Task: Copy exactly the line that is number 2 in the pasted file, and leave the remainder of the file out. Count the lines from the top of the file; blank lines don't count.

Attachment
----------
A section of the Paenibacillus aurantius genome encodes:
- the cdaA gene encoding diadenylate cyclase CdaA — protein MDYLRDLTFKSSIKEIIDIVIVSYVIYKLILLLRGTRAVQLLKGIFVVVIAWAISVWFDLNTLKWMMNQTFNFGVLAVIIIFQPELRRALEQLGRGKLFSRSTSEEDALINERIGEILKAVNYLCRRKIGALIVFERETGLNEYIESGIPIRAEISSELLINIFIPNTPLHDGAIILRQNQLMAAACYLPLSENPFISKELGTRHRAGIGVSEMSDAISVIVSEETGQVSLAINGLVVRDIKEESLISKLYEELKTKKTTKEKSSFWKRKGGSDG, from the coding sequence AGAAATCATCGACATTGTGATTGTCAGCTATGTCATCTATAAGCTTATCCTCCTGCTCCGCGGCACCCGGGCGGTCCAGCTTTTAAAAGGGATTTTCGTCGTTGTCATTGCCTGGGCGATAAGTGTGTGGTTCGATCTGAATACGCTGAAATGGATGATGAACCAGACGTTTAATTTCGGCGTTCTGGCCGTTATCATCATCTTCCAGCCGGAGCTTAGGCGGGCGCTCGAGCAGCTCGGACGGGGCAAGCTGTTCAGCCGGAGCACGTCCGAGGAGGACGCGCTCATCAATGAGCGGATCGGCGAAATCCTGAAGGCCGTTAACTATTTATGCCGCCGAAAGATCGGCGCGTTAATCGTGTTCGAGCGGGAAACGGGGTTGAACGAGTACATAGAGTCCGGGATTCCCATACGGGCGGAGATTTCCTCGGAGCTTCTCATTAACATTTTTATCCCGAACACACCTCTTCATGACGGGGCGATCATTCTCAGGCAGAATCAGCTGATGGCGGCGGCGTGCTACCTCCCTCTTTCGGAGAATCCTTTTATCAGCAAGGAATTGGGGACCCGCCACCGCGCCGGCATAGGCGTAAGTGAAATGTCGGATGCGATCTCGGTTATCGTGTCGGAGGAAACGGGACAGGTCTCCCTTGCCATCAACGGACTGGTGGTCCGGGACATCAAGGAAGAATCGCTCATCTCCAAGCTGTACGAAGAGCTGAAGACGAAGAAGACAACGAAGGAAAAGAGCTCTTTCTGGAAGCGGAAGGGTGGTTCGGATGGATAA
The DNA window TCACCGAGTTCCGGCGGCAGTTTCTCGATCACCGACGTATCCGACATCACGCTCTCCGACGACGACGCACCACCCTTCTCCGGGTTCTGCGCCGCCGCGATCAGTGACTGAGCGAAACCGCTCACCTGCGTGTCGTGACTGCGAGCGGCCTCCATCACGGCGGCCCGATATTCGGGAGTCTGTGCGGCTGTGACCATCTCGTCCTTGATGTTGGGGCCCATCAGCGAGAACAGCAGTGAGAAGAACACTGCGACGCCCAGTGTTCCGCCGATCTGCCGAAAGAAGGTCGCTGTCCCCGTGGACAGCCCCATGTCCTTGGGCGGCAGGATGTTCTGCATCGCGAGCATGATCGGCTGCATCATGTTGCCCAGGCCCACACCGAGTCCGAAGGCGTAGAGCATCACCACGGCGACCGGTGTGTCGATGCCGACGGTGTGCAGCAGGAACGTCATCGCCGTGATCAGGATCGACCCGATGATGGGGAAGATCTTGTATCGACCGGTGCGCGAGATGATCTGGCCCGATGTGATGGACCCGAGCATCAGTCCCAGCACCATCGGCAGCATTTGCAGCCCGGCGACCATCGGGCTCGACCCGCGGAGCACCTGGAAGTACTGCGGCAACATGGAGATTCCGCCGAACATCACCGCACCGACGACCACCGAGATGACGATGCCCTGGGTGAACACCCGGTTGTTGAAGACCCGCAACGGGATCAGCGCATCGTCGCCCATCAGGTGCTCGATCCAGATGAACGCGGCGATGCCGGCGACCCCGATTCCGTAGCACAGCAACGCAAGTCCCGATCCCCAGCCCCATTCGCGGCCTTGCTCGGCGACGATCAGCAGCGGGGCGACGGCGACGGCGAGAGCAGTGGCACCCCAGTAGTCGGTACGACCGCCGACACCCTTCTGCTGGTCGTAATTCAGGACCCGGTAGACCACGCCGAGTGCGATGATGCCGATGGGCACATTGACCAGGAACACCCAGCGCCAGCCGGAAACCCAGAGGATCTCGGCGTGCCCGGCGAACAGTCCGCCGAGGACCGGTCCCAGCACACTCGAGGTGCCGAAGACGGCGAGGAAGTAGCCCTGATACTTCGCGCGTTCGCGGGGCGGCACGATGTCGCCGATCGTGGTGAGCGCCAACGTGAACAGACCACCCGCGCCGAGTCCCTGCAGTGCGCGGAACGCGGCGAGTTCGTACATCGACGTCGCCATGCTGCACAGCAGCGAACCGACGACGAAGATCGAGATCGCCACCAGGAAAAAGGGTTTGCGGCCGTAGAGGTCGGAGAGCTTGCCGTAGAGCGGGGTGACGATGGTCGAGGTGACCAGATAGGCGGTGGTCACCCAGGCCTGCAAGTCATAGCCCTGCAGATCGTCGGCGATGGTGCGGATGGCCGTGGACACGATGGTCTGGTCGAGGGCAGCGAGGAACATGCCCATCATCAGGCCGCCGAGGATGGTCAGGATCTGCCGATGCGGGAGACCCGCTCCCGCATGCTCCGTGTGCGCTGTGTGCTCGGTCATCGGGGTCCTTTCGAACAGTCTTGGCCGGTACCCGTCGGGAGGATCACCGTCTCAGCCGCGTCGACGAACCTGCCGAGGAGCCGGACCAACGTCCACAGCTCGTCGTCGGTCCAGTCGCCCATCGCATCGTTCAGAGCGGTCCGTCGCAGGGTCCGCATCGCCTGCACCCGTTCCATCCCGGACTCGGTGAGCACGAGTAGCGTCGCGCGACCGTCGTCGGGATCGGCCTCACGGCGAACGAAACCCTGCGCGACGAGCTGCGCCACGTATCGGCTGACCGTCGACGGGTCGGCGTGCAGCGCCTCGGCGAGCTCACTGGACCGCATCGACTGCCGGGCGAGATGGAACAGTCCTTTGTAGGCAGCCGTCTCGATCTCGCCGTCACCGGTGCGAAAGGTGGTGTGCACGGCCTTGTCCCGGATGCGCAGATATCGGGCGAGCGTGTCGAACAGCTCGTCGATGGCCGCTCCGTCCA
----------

- the cdaA gene encoding diadenylate cyclase CdaA — protein MDYLRDLTFKSSIKEIIDIVIVSYVIYKLILLLRGTRAVQLLKGIFVVVIAWAISVWFDLNTLKWMMNQTFNFGVLAVIIIFQPELRRALEQLGRGKLFSRSTSEEDALINERIGEILKAVNYLCRRKIGALIVFERETGLNEYIESGIPIRAEISSELLINIFIPNTPLHDGAIILRQNQLMAAACYLPLSENPFISKELGTRHRAGIGVSEMSDAISVIVSEETGQVSLAINGLVVRDIKEESLISKLYEELKTKKTTKEKSSFWKRKGGSDG, from the coding sequence AGAAATCATCGACATTGTGATTGTCAGCTATGTCATCTATAAGCTTATCCTCCTGCTCCGCGGCACCCGGGCGGTCCAGCTTTTAAAAGGGATTTTCGTCGTTGTCATTGCCTGGGCGATAAGTGTGTGGTTCGATCTGAATACGCTGAAATGGATGATGAACCAGACGTTTAATTTCGGCGTTCTGGCCGTTATCATCATCTTCCAGCCGGAGCTTAGGCGGGCGCTCGAGCAGCTCGGACGGGGCAAGCTGTTCAGCCGGAGCACGTCCGAGGAGGACGCGCTCATCAATGAGCGGATCGGCGAAATCCTGAAGGCCGTTAACTATTTATGCCGCCGAAAGATCGGCGCGTTAATCGTGTTCGAGCGGGAAACGGGGTTGAACGAGTACATAGAGTCCGGGATTCCCATACGGGCGGAGATTTCCTCGGAGCTTCTCATTAACATTTTTATCCCGAACACACCTCTTCATGACGGGGCGATCATTCTCAGGCAGAATCAGCTGATGGCGGCGGCGTGCTACCTCCCTCTTTCGGAGAATCCTTTTATCAGCAAGGAATTGGGGACCCGCCACCGCGCCGGCATAGGCGTAAGTGAAATGTCGGATGCGATCTCGGTTATCGTGTCGGAGGAAACGGGACAGGTCTCCCTTGCCATCAACGGACTGGTGGTCCGGGACATCAAGGAAGAATCGCTCATCTCCAAGCTGTACGAAGAGCTGAAGACGAAGAAGACAACGAAGGAAAAGAGCTCTTTCTGGAAGCGGAAGGGTGGTTCGGATGGATAA